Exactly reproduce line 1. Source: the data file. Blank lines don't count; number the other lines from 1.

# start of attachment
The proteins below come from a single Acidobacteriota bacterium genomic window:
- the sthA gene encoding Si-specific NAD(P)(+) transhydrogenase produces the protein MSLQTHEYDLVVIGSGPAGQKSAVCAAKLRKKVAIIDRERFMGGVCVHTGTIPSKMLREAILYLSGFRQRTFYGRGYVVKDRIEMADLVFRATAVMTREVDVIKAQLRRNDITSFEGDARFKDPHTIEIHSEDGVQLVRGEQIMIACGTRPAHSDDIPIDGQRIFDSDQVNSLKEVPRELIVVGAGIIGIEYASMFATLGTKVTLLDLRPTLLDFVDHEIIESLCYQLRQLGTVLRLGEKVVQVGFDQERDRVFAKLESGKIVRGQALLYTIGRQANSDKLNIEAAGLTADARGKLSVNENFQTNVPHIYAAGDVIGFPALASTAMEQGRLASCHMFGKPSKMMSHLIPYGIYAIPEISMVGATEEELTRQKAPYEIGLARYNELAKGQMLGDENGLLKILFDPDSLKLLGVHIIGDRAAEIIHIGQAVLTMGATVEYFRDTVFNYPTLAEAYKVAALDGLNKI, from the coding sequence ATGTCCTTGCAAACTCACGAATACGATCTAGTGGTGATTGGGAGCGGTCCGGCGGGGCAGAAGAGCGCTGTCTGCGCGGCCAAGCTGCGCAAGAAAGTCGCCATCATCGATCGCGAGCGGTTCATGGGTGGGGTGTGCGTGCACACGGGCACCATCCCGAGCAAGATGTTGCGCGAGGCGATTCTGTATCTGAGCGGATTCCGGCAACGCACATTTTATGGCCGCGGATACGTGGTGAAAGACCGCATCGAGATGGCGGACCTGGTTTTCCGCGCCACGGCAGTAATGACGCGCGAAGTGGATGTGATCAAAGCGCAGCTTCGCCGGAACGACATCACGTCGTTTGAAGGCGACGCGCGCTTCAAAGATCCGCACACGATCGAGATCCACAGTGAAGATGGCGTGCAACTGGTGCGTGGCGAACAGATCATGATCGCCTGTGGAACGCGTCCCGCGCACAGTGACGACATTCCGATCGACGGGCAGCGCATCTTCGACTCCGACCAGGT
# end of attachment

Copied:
The proteins below come from a single Acidobacteriota bacterium genomic window: